Yellen are you listening?  Uncle Sam wants YOU to help your country by patriotically purchasing our new, safe 500 year bond.

motorollin's picture

She better leave some for my MyRA.

Dr. Engali's picture

Yeah right, as if we are going to be around long enough to collect that princple. This should tell people that we are in a Japan like situation, and nobody is expexting rates to rise anytime soon.

Ranting Troglodyte's picture

Makes sense to me.  Kick the can....further.

IANAE's picture

issuing XLT debt at low rates = good biz

purchasing XLT debt at low rates = not so good for returns, in particular given XLT liquidity (what's that?) issues and Fed rate 'lift off' in the much nearer term.

youngman's picture

I wonder do you pay taxes only in year 50 or 100.....Colombia is thinking about a 100 year bond too....wierd...not a good idea for an investor I think....

IANAE's picture

...meaning when do you get to realize the inevitable cap losses?

SAT 800's picture

NO. definitely not a good idea. LOL. The institutions that can actually sell some of these things must be coming in their pants, on the other hand. Wow; what a deal.

NoWayJose's picture

At these historic and manipulated low rates, every country should be issuing as much long term debt as they can. When rates go back up to attract investors and savers, countries will not be able to afford higher rates if they have not already locked in long term low rates.

Of course, you would be an idiot to buy these

Catullus's picture

Has Mexico even existed for 100 years?

redux2redux's picture

...or has their been a hundred year span (for those issuing the bonds) where they haven't defaulted?

BandGap's picture

Who on God's earth is buying these with a straight face? No wonder these are "hidden" deals.

There is nothing backing these now, WTF changes in 50-100 years? Crystal ball anyone? Please?

buzzsaw99's picture

Institutional buyers have been flocking to the debt. The California Public Employees’ Retirement System, the largest public pension fund in the U.S., this year approved investment goals that stand to boost bondholdings at the expense of stocks. A Calpers representative declined to elaborate.

Ah, Calpers. The largest pubic pension in the nation, which seems to have no clue what it’s doing. But I’ll get to that later…

WRONG! That's the first thing they've done in a decade that made any sense at all.

IANAE's picture

reasoning? not challenging, just interested in your rationale.

moonstears's picture

Because Uncle Sam would go broke quick @7%...If doolars were real in that world, like yours. 2% T bill looks prudent.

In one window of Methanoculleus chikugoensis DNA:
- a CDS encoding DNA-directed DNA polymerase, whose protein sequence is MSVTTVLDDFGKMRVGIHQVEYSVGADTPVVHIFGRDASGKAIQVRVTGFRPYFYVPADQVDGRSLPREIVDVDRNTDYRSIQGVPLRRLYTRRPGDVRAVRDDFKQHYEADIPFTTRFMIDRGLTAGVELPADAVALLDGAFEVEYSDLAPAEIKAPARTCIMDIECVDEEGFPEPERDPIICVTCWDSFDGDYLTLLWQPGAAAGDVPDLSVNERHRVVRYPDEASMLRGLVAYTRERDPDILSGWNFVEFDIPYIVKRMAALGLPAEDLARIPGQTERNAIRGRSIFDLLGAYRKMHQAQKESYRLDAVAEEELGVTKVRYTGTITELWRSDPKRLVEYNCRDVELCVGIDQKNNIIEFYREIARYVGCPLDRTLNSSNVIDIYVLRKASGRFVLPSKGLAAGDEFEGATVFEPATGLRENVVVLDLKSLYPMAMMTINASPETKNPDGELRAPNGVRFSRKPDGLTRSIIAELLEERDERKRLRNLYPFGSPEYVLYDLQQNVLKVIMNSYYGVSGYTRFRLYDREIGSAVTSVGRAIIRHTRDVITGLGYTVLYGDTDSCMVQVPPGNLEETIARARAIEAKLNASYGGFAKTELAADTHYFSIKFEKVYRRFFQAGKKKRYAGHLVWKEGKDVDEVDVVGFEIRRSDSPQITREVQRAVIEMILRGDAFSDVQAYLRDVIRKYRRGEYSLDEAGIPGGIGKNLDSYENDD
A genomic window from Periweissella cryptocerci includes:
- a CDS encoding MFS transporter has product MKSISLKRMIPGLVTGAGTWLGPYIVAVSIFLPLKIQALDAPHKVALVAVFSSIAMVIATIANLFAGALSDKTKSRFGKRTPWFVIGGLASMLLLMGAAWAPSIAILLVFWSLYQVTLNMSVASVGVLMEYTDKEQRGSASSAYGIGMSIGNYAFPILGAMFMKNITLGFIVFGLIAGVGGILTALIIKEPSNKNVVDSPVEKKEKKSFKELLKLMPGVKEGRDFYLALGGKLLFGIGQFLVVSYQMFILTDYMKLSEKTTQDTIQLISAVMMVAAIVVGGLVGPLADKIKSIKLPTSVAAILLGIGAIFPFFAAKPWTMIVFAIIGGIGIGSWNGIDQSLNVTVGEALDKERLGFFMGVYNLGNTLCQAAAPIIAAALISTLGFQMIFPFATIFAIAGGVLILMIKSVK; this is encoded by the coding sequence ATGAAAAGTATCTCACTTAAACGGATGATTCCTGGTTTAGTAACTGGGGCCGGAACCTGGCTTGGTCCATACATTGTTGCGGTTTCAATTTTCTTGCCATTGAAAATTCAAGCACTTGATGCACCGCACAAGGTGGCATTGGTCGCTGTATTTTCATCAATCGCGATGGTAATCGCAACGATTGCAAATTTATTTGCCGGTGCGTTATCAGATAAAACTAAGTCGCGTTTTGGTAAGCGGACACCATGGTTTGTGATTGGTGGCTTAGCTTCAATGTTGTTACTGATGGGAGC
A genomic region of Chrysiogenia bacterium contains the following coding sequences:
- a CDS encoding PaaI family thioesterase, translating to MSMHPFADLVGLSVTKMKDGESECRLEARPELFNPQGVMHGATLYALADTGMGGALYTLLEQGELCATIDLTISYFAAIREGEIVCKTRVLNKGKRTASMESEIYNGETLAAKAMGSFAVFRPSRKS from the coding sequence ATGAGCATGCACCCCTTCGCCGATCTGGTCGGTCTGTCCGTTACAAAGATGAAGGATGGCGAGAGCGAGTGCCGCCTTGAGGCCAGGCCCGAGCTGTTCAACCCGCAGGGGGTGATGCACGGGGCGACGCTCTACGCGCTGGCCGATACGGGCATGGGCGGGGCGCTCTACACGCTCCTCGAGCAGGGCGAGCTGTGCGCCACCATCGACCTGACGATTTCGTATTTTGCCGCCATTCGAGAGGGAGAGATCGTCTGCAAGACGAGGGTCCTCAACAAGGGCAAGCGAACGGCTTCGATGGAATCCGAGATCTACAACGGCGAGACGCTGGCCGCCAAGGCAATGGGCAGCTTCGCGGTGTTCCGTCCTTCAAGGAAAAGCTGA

p.s. You'll get 7% yield on  the 10yr...when bread is sold by the slice and cola by the shot, at your local market. 


buzzsaw99's picture

imo bonds have room to run, stocks do not.

ebworthen's picture

Better than buying Chipotle or Tesla, that's for sure.

Too bad they can't get 7% on a 10 year Treasury note.

SAT 800's picture

Bonds; "Instruments of guaranteed confistication". You may need to meditate on this for a few minutes.

RiskyBidness's picture

Who cares.  BTFD!!

ebworthen's picture

I might be able to afford a house again some day - if they give me 100 year loan terms.

vyeung's picture

who the farks going to buy them? All the BRICS will tell them to fark off and the FED/ECB will be the only buyers through its fake demand.

Comte d'herblay's picture

Time, one minute, one eon. What is it really?


In the immortal words of John Fowles:   "Time is a room, not a road".  (The French Lieutenant's Woman).

Peter Pan's picture

100 year bonds?

Why the fuck should I prefer those to 5000 year old gold?

Dre4dwolf's picture

Can I get like a 2000 year mortgage on my house? you know so we can reduce the monthly payments to like 50$ a month? My progeny in like 900 years should be able to pay it off with inflation adjustments alone . . . 

Dewey Cheatum Howe's picture

Lower yield safer bonds like municipal bonds are going to be a big winner if this goes into a deflationary spiral.

That 1% for example is going to be worth double/triple relative to purchasing power if the currency tanks.

It maybe 1% now but if the currency deflates by 50% or the dollar collapses and they reissue a new currency valued to balance the debt on hand for the government which would be something 60% deflation or so that 1% is not longer 1% in relation to purchasing power. Those yields will be inflationary. Junk bonds well good yields now but junk doesn't always pay up when it claims it will.

SAT 800's picture

There are no deflationary spirals that feature an appreciation of the value of the worthless fiat currency. None. Completely out of the question. merely another delusion fostered by desperation.

SAT 800's picture

Wow. The meet-up with Reality is going to be a Bitch.

joego1's picture

Be a patriot and buy "Buzz Lightyear" - "To infinity and beyond bonds"

eddiebe's picture

What will the $ be worth in 50 years?

Grouchy Marx's picture

Consider that QE is essentially a bond with maturation of infinity.

So, 100 years, what's that?